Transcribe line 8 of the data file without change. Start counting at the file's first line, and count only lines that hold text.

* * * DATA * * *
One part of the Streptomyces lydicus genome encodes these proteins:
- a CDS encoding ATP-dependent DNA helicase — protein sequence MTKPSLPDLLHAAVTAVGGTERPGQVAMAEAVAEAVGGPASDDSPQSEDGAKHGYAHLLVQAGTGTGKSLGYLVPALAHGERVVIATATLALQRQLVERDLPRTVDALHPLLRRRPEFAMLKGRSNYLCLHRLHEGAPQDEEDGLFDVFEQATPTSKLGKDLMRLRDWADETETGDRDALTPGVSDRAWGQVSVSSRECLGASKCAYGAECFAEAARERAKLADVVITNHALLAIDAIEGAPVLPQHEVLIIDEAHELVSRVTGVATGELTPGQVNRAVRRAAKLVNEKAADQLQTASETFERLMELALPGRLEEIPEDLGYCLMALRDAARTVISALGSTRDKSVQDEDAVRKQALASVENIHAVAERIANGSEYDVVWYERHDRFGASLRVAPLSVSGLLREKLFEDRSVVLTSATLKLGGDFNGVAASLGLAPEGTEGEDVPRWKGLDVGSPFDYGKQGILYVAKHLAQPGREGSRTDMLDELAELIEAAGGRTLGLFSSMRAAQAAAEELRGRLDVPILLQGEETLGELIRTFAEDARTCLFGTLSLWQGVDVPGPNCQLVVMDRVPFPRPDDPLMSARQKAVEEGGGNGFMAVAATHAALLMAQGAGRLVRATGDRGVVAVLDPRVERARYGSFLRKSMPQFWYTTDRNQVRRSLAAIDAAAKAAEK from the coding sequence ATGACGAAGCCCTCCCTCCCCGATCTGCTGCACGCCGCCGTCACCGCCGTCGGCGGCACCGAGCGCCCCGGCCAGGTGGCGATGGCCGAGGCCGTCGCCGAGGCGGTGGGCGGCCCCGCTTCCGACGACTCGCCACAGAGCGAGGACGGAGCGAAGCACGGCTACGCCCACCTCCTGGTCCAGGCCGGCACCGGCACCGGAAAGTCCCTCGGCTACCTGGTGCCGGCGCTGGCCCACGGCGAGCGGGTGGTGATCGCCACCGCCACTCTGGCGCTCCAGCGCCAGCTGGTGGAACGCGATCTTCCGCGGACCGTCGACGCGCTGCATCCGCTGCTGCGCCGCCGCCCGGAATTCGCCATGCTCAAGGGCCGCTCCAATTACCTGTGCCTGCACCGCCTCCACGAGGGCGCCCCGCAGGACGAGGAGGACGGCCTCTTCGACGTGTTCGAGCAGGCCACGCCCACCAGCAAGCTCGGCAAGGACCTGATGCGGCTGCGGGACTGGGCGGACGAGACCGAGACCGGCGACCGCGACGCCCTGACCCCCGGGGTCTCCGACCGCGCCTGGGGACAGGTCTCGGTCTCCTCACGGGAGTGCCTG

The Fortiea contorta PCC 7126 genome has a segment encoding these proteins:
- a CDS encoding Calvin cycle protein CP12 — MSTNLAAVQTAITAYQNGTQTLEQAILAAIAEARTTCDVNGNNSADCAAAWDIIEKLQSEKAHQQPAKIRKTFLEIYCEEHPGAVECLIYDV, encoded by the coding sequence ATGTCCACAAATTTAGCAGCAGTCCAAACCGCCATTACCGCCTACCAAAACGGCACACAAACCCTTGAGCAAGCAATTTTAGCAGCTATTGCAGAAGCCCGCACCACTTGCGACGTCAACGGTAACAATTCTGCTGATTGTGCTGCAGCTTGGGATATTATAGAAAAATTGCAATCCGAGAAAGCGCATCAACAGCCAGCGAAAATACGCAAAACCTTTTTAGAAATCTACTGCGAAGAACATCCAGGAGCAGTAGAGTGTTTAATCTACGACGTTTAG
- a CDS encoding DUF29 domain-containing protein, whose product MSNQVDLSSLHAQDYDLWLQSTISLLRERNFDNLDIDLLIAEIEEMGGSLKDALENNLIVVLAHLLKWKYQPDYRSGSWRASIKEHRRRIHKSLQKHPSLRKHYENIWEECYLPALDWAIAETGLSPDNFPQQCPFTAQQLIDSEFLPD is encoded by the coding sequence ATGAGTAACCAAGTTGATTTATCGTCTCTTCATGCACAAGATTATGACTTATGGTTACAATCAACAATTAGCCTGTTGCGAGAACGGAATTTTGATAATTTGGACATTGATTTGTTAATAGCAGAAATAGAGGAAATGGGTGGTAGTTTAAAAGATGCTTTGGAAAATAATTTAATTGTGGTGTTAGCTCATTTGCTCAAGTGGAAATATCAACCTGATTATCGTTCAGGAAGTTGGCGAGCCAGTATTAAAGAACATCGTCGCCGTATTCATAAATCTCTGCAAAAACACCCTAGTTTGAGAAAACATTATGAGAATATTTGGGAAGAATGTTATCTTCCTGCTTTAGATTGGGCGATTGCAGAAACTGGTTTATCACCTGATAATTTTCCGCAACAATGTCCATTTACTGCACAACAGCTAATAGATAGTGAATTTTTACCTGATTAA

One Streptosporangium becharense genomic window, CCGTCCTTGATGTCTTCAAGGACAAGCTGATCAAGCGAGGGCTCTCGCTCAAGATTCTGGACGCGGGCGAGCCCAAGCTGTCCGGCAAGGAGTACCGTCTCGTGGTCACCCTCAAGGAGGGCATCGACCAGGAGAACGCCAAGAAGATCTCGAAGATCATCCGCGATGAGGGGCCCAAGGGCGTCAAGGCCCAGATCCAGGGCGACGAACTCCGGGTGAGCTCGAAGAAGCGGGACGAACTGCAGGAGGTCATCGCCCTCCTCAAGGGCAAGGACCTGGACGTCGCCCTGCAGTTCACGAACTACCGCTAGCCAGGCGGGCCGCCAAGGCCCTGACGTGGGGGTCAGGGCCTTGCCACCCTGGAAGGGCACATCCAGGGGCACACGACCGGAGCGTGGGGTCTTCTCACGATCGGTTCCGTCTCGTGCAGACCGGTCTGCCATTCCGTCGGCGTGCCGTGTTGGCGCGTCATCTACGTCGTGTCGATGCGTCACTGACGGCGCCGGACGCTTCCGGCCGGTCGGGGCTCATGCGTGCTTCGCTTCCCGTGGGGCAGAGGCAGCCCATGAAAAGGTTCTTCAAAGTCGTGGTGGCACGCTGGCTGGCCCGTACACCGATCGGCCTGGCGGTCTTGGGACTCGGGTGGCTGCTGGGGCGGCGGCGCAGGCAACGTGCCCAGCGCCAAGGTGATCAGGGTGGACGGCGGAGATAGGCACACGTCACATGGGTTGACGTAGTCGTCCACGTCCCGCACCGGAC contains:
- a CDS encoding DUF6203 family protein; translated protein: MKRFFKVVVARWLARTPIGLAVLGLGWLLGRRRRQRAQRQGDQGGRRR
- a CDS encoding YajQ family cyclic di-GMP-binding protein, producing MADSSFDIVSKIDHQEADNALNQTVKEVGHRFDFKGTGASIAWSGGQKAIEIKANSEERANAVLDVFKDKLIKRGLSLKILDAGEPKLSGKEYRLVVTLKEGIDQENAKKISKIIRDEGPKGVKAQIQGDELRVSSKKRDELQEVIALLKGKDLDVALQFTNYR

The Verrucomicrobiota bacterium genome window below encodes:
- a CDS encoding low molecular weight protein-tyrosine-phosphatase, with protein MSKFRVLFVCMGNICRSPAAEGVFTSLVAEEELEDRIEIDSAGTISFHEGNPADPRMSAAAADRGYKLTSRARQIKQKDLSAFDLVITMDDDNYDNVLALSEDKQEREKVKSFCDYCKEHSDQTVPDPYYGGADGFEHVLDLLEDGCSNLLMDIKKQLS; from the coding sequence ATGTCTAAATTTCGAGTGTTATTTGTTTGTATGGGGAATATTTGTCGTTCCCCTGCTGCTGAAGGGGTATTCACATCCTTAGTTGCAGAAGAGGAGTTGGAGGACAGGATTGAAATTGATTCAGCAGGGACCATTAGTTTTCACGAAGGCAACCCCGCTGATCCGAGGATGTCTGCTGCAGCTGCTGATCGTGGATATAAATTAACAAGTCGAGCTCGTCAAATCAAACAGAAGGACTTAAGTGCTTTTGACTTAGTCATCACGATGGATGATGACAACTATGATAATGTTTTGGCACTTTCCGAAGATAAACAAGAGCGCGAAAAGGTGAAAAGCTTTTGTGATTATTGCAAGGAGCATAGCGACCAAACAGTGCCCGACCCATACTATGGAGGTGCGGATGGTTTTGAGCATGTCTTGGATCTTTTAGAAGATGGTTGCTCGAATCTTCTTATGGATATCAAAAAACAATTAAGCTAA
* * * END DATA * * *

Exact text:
- a CDS encoding YajQ family cyclic di-GMP-binding protein, producing MADSSFDIVSKIDHQEADNALNQTVKEVGHRFDFKGTGASIAWSGGQKAIEIKANSEERANAVLDVFKDKLIKRGLSLKILDAGEPKLSGKEYRLVVTLKEGIDQENAKKISKIIRDEGPKGVKAQIQGDELRVSSKKRDELQEVIALLKGKDLDVALQFTNYR